For a kid who grew up equating cricket commentary with experience and ex-players, Harsha Bhogle – who, as my dad often tells me, left the IIT-IIM-cushy future to pursue his passion – came as a breath of fresh air. For the longest time, I was under the impression that he was a domestic player who never quite made it to the big league. He observed sharply and intricately with a kind of thirst and eagerness that only came from unfulfilled dreams. He acted as the kind of conciliatory bridge that connected regular cricket enthusiasts like me to the unshaking and unwavering knowledge brought in my ex-greats like Allan Border, Sunil Gavaskar and Ravi Shastri.
I’ll reserve my judgment on the latter two Indians for another day, but Bhogle often made up for their complete lack of sophistication and nuance in the box. More often that not, he was quick, and was almost never bogged down by the explosion of expert analysis and condescension afforded by ‘professionals’ to those who dared to venture outside of kin. Bhogle, in short, was a rarity – a non-cricketer who spoke cricket to many other non-cricketers, and a guide who spoke non-cricket to many current and past cricketers.
But as cricket transitioned into shorter, more ‘snackable’ forms and avenues, Mr. Bhogle became a yes-man. He became a diplomatic, ever-smiling and good-natured mic for the BCCI. In short, he did nothing that any of us wouldn’t do – he compromised a bit, and adapted his nature to suit the wham-bam nature of modern cricket. He stopped observing, and started agreeing. He stopped analyzing, and started commenting. In the process, he may have lost a few purist listeners, but he also spread himself wide and unprotected for bloodthirsty administrators looking to expand the Sidhu-isque clan of ‘entertainment reporters.’
Bhogle lay neither here (not the Nasser Hussain variety of wryness, neither the Wasim Akram variety of grammatically incorrect sharpness) nor there (Shastri’s hyperbolic measuring and Ian Bishop’s baritone). In an effort to correct his fast-depleting reputation among the fans that took him to the height he had occupied, he began to overcompensate. I wouldn’t say he was ever wrong to speak about how Bangladesh may have lost the game instead of the Indians winning it at the recent World T20, but this was Bhogle being most un-Bhogle-like to demolish the bitterness of his social media critics. Twitter had made him aware of his recent “suck-up” follies and rumors, and he was, like any other consummate professional, out to make amends. It was to his bad fortune that an ignorant, trigger-happy Indian superstar then decided to make his jingoistic views known on Twitter. And it was to his worse fortune that the passive-aggressive man of Indian cricket – also their captain and leader for a decade now – decided to whine to his mommy and daddy (the board) about “partiality” from the commentary box. Perhaps the Indians had, under Virat Kohli, decided to lash out at all their critics and journalists who had been offering their unabashed views on them, and who softer a target an a non-cricketing legend? They wouldn’t dare go after the senility and silliness of Gavaskar, so they decided to unplug the voice of Indian cricket. While most professional athletes all over the world have learned to accept criticism in their stride with humility and a pinch of salt – and while most have learned to do their job and not worry about people paid to speak about them – the current bunch of Indian cricketing boy-men have a long way to go before they learn the harsh truths of being in the public eye. They play with their hearts on their sleeves, and have forgotten to fall without throwing their sleeves away.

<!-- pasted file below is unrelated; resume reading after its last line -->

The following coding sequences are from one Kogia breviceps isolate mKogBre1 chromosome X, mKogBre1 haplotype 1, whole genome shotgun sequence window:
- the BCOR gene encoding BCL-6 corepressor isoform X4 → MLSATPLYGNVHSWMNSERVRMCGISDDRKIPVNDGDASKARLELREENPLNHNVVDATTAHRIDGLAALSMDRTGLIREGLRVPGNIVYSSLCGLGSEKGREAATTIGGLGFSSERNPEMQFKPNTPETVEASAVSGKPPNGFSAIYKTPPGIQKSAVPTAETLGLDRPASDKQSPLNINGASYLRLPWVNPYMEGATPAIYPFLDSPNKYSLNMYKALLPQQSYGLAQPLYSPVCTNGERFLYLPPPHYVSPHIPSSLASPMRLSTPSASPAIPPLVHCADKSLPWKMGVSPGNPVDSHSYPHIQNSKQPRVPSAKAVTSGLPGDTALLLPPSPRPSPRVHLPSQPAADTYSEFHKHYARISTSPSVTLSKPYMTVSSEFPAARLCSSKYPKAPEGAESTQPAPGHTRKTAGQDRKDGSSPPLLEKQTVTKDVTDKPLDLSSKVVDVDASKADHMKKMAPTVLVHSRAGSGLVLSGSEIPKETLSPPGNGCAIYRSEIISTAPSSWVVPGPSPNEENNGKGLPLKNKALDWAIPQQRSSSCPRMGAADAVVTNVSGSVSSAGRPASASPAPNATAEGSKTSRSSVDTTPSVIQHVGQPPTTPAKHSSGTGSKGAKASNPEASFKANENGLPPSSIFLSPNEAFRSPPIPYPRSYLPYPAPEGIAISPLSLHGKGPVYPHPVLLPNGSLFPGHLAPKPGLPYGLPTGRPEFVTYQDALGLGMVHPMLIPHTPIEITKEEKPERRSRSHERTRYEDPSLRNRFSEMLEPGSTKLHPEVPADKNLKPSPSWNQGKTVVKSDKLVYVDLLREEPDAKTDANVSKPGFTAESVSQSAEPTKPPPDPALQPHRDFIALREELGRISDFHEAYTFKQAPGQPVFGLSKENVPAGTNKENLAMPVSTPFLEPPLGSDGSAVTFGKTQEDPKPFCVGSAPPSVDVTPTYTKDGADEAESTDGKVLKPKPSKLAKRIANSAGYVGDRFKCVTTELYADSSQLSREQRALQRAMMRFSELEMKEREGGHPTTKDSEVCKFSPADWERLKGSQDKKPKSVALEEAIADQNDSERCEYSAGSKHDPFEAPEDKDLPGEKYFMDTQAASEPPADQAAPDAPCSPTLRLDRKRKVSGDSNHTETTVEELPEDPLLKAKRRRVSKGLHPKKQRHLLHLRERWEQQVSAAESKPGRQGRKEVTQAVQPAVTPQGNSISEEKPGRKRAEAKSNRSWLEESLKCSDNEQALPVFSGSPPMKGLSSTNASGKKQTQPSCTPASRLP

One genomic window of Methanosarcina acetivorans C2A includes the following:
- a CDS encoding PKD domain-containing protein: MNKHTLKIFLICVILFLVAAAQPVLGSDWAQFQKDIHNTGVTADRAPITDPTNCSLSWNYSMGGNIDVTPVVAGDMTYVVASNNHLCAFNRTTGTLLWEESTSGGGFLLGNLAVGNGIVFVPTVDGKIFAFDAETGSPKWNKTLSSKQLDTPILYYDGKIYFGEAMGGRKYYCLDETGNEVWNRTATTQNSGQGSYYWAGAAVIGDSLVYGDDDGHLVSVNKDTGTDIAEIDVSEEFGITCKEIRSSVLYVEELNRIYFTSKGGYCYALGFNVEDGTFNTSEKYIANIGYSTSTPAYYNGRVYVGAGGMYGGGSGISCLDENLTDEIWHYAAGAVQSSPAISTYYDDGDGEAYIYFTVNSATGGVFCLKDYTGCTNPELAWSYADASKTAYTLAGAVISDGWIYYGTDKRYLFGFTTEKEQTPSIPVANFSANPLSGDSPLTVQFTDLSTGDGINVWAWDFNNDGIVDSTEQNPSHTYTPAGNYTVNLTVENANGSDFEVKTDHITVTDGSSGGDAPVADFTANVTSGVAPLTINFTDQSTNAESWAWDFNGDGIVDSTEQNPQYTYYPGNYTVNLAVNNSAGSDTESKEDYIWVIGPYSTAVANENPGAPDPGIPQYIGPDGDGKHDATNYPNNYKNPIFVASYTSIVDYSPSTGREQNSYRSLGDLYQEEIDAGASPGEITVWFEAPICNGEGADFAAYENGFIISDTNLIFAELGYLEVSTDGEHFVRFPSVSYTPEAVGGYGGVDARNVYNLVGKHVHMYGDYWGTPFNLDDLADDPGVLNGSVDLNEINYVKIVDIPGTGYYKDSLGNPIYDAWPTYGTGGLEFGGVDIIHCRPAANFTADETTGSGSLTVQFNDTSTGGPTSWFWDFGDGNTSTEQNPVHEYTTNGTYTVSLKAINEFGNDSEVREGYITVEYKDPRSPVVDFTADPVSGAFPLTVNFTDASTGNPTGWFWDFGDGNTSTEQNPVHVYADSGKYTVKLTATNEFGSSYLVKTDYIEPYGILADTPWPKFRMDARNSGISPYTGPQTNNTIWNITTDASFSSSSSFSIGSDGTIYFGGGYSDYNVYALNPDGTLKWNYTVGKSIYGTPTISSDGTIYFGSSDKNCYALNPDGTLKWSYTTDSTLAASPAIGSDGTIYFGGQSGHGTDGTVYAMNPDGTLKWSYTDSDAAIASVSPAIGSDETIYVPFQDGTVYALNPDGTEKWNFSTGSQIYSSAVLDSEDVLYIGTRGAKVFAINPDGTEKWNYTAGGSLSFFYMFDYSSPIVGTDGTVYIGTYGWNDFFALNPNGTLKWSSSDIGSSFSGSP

That the BCCI, as expected, acted upon complaints of ‘senior cricketers’ who had a problem with how things are done in the commentary box was sort of a depressing inevitability. It is also a shame. But then again, the board and its players don’t care for shame. They use press conferences to put on sarcastic and bitter shows, and they use interviews to show journalists who the real bosses are. Their dealings with the media lack grace and intuition, and under MS Dhoni, it has only become worse. At least Sourav Ganguly and his generation singled out writers and critics behind closed doors instead of making a public spectacle. Dhoni never had a right to make a scene out of the Aussie journalist who inquired about his retirement. In all fairness, Dhoni should retire soon, because he has only being holding the limited-overs team back – both in talent and foresight. He has served his time, and has done great good for Indian cricket, but which celebrity ever knows when to call it a day?
Taking aim at Harsha Bhogle – despite what we may think of his dwindling powers in the box – only confirms what we have long suspected. Cricketers are a bunch of spoiled children who only serve as public extensions of a board that ‘silences’ doubters and crusaders. If anyone so much as sounds like a naysayer and critic, he/she will be silenced without a shred of dignity. But then again, not many of the Asian commentating community have the cajones of Ian Chappell – who openly rejected BCCI commentating assignments because of the ‘rules and regulations’ laid out by them in reference to what can and cannot be said on air. In a way, perhaps the board is an accurate reflection of the forces ruling the country, or vice versa. As they say, we only get the leaders we deserve – in sport, and in life.